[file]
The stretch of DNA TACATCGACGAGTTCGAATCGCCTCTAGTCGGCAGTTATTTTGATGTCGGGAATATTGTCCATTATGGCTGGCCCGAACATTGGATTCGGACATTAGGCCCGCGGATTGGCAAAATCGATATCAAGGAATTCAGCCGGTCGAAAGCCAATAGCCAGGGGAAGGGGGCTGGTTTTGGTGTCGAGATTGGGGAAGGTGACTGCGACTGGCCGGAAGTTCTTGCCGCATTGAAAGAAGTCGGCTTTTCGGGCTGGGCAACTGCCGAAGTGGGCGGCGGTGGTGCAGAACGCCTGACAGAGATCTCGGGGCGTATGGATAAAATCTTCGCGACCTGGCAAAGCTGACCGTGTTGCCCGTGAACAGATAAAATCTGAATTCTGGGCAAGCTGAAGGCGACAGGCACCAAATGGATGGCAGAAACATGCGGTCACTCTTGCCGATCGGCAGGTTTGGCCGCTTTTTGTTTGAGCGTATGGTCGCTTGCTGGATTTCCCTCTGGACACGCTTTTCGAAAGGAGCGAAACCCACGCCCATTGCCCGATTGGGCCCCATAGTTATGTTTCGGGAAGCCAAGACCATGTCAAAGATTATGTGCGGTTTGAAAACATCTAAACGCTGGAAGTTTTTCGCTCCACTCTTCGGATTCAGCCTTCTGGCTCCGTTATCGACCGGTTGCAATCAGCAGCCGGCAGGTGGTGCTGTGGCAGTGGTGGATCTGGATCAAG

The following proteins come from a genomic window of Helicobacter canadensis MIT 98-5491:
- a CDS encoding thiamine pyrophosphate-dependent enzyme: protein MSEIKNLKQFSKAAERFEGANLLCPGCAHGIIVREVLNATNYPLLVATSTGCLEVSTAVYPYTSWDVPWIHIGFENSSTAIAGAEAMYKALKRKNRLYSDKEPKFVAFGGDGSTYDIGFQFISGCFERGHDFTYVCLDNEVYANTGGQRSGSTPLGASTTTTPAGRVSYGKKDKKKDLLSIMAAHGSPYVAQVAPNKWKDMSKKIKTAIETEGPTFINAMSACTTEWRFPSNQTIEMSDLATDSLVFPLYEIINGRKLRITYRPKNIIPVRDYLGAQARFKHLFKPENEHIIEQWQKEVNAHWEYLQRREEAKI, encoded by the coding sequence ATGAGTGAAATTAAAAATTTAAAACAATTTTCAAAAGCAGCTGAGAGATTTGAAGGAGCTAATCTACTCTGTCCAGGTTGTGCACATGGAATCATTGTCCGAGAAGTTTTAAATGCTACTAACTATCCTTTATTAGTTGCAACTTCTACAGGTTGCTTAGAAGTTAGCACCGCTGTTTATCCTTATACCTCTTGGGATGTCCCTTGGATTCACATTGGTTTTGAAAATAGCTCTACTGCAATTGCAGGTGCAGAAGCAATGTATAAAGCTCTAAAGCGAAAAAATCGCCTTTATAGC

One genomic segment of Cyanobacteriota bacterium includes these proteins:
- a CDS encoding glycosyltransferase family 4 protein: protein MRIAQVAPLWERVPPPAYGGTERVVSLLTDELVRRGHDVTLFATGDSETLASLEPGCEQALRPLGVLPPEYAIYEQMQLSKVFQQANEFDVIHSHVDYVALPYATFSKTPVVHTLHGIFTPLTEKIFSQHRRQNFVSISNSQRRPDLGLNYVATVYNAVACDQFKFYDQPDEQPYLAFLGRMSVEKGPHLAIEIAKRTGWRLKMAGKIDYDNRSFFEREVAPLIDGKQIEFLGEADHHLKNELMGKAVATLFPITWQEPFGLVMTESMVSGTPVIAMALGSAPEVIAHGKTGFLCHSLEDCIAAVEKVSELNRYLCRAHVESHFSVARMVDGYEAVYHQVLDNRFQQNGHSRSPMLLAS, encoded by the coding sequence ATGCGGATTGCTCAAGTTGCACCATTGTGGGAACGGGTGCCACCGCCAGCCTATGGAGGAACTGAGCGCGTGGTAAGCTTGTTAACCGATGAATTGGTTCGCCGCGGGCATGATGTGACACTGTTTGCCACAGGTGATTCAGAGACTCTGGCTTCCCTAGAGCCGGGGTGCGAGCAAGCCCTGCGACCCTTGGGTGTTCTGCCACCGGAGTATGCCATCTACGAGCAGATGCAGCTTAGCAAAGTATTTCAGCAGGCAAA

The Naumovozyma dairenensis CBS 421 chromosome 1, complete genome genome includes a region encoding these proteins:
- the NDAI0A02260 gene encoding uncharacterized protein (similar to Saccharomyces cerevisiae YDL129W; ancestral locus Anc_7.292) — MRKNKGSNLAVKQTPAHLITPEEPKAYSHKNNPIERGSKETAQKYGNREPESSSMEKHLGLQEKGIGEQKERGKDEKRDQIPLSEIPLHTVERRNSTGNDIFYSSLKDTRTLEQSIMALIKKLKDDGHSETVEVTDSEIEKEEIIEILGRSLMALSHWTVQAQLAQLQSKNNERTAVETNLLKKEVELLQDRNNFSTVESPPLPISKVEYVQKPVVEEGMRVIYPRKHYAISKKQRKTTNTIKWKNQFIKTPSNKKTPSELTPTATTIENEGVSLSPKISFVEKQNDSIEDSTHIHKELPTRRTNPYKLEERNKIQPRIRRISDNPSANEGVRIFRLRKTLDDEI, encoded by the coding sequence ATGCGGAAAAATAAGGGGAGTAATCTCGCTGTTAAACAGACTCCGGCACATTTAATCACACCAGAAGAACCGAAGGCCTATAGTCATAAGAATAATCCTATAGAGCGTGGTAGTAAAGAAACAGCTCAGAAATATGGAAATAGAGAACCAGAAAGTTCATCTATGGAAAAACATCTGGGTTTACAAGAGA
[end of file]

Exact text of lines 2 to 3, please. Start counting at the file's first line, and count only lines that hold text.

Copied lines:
The following proteins come from a genomic window of Helicobacter canadensis MIT 98-5491:
- a CDS encoding thiamine pyrophosphate-dependent enzyme: protein MSEIKNLKQFSKAAERFEGANLLCPGCAHGIIVREVLNATNYPLLVATSTGCLEVSTAVYPYTSWDVPWIHIGFENSSTAIAGAEAMYKALKRKNRLYSDKEPKFVAFGGDGSTYDIGFQFISGCFERGHDFTYVCLDNEVYANTGGQRSGSTPLGASTTTTPAGRVSYGKKDKKKDLLSIMAAHGSPYVAQVAPNKWKDMSKKIKTAIETEGPTFINAMSACTTEWRFPSNQTIEMSDLATDSLVFPLYEIINGRKLRITYRPKNIIPVRDYLGAQARFKHLFKPENEHIIEQWQKEVNAHWEYLQRREEAKI, encoded by the coding sequence ATGAGTGAAATTAAAAATTTAAAACAATTTTCAAAAGCAGCTGAGAGATTTGAAGGAGCTAATCTACTCTGTCCAGGTTGTGCACATGGAATCATTGTCCGAGAAGTTTTAAATGCTACTAACTATCCTTTATTAGTTGCAACTTCTACAGGTTGCTTAGAAGTTAGCACCGCTGTTTATCCTTATACCTCTTGGGATGTCCCTTGGATTCACATTGGTTTTGAAAATAGCTCTACTGCAATTGCAGGTGCAGAAGCAATGTATAAAGCTCTAAAGCGAAAAAATCGCCTTTATAGC